- GoPro and gimbal: After spending lots of time covering the same subject you realize that certain angles become redundant. The follow cam is a nice way to change perspective. Adding movement to an image sequence can really liven things up. The risk of blowing a shot goes up when following so there's a trade-off, but when you nail one, it's magic. Just watch anything by the Ski Chef!
- f-Stop Shinn with the master – cine ICU: This bag has taken a beating. It got blown off a mountain in Haines by heli rotor-wash and survived with only a few dings! People say it looks huge, but it honestly doesn't feel too big when it's on as long as you don't overload it for what you can realistically handle. I love being able to have my camera ready to go right out of the bag because it helps capture key moments.
What's your go-to setup?
Red Epic with Canon glass for the most part.
Anything you are looking to add to the collection?
A sherpa or two to help carry the load.
What’s one piece of gear (apart from camera gear and avalanche gear) that you couldn’t live without in your pack?
A pair of Verts (snowshoes) are really helpful for scouting angles in deep snow.
Why do you carry that selection of lenses to shoot snowboarding?
I feel like a range of lenses that cover anywhere from 15mm – 600mm will allow you to make the most of whatever comes your way in the backcountry.
What are your most exciting environments to shoot in?
Probably what gets me fired up the most is when raw talent meets new terrain or epic snow conditions. Throw some magic light in there and it's time to push, pan, pull. The holy freakin' trinity.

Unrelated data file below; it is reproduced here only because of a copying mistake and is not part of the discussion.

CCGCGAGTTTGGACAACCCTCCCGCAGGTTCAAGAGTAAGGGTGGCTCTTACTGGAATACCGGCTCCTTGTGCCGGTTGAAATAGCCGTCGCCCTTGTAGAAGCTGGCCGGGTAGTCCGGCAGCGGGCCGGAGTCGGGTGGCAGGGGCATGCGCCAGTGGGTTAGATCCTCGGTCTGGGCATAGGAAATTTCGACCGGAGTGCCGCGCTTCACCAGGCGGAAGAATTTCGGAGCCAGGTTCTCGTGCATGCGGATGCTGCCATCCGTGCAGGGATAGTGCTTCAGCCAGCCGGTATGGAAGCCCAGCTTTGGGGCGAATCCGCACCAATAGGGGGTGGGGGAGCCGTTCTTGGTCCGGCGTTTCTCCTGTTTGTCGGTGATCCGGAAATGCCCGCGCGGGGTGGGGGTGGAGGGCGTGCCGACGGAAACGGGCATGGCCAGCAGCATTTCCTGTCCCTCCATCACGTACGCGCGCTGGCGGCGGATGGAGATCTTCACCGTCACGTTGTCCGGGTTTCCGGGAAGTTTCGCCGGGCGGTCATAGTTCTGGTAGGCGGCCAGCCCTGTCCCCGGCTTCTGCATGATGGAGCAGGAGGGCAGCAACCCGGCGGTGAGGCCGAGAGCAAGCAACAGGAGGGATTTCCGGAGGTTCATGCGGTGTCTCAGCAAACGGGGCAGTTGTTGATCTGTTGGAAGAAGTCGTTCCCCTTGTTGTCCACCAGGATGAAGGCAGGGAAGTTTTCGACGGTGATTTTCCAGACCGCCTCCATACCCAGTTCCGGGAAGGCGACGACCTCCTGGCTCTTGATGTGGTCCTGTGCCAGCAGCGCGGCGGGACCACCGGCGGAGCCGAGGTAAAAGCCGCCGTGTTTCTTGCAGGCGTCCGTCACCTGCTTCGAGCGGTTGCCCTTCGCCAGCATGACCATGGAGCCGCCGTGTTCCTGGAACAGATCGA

What environments are toughest on your gear?
Have you ever tried to change lenses in a blizzard?
How do you protect gear from these elements?
I try to choose gear that can take a beating so I don't have to baby it in the mountains. If I'm worried about it failing due to moisture I insure it. You can only fight off the elements for so long if you're out there in it all day.
Any packing rituals the night before a big shoot?
Before any shoot or trip, I go through a mental checklist of gear and try to find my passport.
Flash vs. Natural Light
Natural light always, bud.
Any favorite people to shoot with? Why?
In snowboarding, or surfing my favorite people to shoot with are usually the ones trying to find good conditions without the crowd. I try to line up with the powder recluses because that puts me in the zones that I most enjoy snowboarding in.
What projects have you been working on this past season?
The past few years I've been teamed up with Kazu, helping to create his video parts.
What's your favorite TransWorld cover of all time?
The Jamie Lynn euro road gap cover is one that sticks to my mind.
Style is important in both riding and photography. Tell us how you identify your own personal style with photography.
Recently I've found myself in more and more of directors role, but I always try to leave space for riders to express themselves and then try to help guide and facilitate that. I suppose my style leans towards documentary in many cases because I'm most interested in moments where experiences feel pure. They mean more to me when they happen organically.
What influences your approach in photography?
There are many ways to tell a story just like there are many ways to ride a mountain. I like trying to find the lines with a natural flow so you don't have to work too hard to gain momentum.
What’s the best line or trick you’ve nailed with your camera pack on?
Falling over with a 60lb pack on is not recommended because it's hard to get back up.
Who are some of your favorite photographers / filmers?
The amount of rad, inspiring stuff happening out there at any given moment these days is numbing, but I'd say that anyone getting after it and having fun is my favorite.
What's your Instagram/ handle and website?
@jdhfilms and JDH Films on Vimeo, thanks for checking out my work!